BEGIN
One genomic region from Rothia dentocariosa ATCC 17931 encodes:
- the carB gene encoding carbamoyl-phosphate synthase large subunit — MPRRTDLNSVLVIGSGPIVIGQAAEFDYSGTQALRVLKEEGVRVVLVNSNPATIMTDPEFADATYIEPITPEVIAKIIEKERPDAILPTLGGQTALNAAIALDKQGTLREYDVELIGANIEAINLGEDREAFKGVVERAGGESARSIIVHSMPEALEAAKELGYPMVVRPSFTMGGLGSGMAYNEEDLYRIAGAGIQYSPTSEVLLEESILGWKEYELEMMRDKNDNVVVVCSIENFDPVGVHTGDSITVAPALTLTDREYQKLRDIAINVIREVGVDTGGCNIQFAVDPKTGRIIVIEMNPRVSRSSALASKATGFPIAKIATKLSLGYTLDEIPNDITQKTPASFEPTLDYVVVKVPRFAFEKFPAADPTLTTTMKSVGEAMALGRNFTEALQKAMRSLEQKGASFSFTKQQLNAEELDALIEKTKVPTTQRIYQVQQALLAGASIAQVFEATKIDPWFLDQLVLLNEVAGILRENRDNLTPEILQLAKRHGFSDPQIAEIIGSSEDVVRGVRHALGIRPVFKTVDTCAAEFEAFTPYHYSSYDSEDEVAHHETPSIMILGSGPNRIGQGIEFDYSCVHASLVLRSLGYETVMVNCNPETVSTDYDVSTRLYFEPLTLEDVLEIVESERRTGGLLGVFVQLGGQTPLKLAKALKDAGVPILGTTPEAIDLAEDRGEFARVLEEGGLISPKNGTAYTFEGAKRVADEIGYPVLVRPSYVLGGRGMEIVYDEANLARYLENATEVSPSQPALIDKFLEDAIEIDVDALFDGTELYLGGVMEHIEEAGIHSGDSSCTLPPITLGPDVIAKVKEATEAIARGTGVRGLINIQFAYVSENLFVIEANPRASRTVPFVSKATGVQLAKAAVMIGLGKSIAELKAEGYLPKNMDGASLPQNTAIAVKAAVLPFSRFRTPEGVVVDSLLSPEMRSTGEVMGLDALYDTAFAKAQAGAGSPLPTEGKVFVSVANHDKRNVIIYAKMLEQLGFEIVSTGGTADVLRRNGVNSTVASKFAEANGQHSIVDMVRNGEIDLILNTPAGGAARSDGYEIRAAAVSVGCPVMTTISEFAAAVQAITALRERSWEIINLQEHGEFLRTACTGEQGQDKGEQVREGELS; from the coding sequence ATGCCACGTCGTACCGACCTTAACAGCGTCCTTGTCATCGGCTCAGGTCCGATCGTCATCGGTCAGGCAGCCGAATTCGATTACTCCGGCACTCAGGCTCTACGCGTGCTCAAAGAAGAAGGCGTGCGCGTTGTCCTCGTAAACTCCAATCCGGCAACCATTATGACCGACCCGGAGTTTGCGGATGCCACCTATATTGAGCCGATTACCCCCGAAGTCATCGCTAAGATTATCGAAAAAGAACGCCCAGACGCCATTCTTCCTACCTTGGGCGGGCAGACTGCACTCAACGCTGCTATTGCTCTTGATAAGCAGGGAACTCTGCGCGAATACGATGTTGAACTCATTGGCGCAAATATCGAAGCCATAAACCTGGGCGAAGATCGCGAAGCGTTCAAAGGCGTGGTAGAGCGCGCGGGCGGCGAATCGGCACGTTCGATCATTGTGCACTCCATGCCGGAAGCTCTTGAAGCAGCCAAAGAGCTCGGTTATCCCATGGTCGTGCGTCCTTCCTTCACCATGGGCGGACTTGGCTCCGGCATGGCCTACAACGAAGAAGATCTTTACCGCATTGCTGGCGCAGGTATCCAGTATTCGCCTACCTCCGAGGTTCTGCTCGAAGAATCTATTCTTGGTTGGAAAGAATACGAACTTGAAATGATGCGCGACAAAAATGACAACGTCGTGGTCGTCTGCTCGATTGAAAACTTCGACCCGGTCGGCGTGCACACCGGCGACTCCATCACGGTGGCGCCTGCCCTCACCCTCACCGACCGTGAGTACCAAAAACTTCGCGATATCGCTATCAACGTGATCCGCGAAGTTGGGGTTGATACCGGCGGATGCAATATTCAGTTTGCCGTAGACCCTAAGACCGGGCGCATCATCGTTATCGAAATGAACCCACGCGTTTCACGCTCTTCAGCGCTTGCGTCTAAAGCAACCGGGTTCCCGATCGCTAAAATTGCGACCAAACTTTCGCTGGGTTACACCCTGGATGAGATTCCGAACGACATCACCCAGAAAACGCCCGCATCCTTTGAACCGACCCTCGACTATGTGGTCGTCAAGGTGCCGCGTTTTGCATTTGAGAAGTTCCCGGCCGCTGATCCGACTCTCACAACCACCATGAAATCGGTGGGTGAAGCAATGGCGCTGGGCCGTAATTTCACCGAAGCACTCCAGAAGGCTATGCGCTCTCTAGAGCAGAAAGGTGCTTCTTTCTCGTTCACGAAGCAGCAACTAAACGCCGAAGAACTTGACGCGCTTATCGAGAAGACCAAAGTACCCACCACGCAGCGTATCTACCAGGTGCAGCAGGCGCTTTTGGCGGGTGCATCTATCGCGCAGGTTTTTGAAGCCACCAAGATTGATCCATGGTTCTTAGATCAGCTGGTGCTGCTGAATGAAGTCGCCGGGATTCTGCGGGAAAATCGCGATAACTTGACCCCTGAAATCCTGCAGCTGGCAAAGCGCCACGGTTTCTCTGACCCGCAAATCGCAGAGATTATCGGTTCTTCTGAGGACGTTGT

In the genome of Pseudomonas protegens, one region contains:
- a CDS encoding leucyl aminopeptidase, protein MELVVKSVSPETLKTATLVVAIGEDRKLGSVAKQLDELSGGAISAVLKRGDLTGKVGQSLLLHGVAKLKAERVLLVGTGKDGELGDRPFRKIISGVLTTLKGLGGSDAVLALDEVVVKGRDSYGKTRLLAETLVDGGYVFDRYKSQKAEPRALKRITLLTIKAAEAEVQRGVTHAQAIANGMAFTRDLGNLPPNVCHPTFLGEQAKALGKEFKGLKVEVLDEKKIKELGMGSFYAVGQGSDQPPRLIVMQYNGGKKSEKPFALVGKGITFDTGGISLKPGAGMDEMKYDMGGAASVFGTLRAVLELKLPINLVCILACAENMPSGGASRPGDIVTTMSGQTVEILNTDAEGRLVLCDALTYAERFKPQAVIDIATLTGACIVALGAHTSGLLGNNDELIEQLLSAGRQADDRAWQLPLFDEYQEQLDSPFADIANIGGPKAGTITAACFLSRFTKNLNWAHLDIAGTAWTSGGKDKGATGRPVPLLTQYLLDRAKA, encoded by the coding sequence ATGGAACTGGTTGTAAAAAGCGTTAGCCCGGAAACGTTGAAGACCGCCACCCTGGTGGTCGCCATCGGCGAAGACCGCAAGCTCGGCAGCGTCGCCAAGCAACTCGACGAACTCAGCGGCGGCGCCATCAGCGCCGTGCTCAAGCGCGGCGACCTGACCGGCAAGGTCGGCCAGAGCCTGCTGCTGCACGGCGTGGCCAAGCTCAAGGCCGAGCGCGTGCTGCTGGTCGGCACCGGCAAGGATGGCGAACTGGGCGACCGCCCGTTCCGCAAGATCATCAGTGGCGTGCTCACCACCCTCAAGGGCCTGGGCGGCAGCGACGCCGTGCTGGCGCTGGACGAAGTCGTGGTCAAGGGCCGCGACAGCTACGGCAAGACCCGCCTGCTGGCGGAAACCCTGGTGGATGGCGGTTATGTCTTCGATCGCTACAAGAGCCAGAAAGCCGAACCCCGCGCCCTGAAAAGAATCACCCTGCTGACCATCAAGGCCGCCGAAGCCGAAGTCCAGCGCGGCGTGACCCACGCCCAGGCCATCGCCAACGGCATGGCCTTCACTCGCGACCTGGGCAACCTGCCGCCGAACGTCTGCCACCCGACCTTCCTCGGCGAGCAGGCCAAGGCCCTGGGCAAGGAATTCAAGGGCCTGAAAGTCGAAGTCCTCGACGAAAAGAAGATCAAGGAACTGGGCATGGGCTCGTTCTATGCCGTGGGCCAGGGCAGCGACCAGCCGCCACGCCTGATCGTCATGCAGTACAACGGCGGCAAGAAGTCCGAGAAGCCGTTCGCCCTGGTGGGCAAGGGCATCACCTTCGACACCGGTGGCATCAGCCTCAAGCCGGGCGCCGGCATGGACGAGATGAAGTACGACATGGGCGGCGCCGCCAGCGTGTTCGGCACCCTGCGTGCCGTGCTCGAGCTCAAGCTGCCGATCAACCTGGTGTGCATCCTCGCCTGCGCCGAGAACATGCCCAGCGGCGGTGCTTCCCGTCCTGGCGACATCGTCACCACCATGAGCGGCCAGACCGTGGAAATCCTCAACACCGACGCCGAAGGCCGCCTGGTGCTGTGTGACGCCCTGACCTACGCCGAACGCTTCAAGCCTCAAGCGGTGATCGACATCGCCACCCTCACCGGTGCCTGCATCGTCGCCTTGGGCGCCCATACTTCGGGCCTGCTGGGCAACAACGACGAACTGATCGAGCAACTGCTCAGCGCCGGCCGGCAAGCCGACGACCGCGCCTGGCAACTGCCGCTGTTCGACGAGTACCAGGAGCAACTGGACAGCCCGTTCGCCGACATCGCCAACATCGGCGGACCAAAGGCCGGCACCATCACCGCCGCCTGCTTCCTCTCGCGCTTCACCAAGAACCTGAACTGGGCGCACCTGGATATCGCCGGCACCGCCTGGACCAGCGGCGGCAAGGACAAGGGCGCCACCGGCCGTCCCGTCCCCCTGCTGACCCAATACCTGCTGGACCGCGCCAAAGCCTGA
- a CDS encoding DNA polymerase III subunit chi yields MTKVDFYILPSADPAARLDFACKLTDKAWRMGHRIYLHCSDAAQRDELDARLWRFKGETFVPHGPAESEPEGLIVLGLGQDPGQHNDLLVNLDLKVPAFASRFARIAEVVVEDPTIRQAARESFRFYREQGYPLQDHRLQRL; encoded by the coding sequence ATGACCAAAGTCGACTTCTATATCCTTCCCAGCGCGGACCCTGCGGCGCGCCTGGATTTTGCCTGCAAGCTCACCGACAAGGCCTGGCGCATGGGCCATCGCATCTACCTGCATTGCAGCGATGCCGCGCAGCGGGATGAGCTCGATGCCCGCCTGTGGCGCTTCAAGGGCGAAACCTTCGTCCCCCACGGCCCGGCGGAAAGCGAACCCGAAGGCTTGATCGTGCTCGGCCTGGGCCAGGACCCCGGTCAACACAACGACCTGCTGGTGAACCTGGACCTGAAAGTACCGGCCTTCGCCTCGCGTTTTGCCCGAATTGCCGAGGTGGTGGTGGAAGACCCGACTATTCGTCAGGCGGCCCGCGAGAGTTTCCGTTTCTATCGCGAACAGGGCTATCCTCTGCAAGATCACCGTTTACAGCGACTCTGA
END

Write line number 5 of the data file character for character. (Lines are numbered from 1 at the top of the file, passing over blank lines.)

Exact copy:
- a CDS encoding DNA polymerase III subunit chi yields MTKVDFYILPSADPAARLDFACKLTDKAWRMGHRIYLHCSDAAQRDELDARLWRFKGETFVPHGPAESEPEGLIVLGLGQDPGQHNDLLVNLDLKVPAFASRFARIAEVVVEDPTIRQAARESFRFYREQGYPLQDHRLQRL; encoded by the coding sequence ATGACCAAAGTCGACTTCTATATCCTTCCCAGCGCGGACCCTGCGGCGCGCCTGGATTTTGCCTGCAAGCTCACCGACAAGGCCTGGCGCATGGGCCATCGCATCTACCTGCATTGCAGCGATGCCGCGCAGCGGGATGAGCTCGATGCCCGCCTGTGGCGCTTCAAGGGCGAAACCTTCGTCCCCCACGGCCCGGCGGAAAGCGAACCCGAAGGCTTGATCGTGCTCGGCCTGGGCCAGGACCCCGGTCAACACAACGACCTGCTGGTGAACCTGGACCTGAAAGTACCGGCCTTCGCCTCGCGTTTTGCCCGAATTGCCGAGGTGGTGGTGGAAGACCCGACTATTCGTCAGGCGGCCCGCGAGAGTTTCCGTTTCTATCGCGAACAGGGCTATCCTCTGCAAGATCACCGTTTACAGCGACTCTGA